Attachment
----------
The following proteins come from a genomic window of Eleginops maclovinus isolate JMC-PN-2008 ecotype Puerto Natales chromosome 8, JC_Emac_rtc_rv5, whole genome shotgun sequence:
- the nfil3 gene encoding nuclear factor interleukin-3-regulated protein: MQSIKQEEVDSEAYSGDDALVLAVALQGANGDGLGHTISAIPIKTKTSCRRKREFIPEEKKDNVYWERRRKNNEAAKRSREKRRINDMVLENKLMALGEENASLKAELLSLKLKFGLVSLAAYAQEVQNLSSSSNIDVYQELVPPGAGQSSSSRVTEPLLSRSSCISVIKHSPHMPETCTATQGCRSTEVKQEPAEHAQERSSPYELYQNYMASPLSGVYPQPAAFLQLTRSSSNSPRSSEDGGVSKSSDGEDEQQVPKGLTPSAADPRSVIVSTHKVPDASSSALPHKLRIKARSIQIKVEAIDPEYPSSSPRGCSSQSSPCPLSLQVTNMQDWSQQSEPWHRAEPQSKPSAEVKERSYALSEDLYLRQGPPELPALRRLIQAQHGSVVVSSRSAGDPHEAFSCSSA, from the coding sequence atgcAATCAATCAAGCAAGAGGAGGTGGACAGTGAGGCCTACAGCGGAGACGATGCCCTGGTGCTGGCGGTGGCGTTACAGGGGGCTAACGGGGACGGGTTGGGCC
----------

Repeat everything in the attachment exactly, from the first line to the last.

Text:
The following proteins come from a genomic window of Eleginops maclovinus isolate JMC-PN-2008 ecotype Puerto Natales chromosome 8, JC_Emac_rtc_rv5, whole genome shotgun sequence:
- the nfil3 gene encoding nuclear factor interleukin-3-regulated protein: MQSIKQEEVDSEAYSGDDALVLAVALQGANGDGLGHTISAIPIKTKTSCRRKREFIPEEKKDNVYWERRRKNNEAAKRSREKRRINDMVLENKLMALGEENASLKAELLSLKLKFGLVSLAAYAQEVQNLSSSSNIDVYQELVPPGAGQSSSSRVTEPLLSRSSCISVIKHSPHMPETCTATQGCRSTEVKQEPAEHAQERSSPYELYQNYMASPLSGVYPQPAAFLQLTRSSSNSPRSSEDGGVSKSSDGEDEQQVPKGLTPSAADPRSVIVSTHKVPDASSSALPHKLRIKARSIQIKVEAIDPEYPSSSPRGCSSQSSPCPLSLQVTNMQDWSQQSEPWHRAEPQSKPSAEVKERSYALSEDLYLRQGPPELPALRRLIQAQHGSVVVSSRSAGDPHEAFSCSSA, from the coding sequence atgcAATCAATCAAGCAAGAGGAGGTGGACAGTGAGGCCTACAGCGGAGACGATGCCCTGGTGCTGGCGGTGGCGTTACAGGGGGCTAACGGGGACGGGTTGGGCC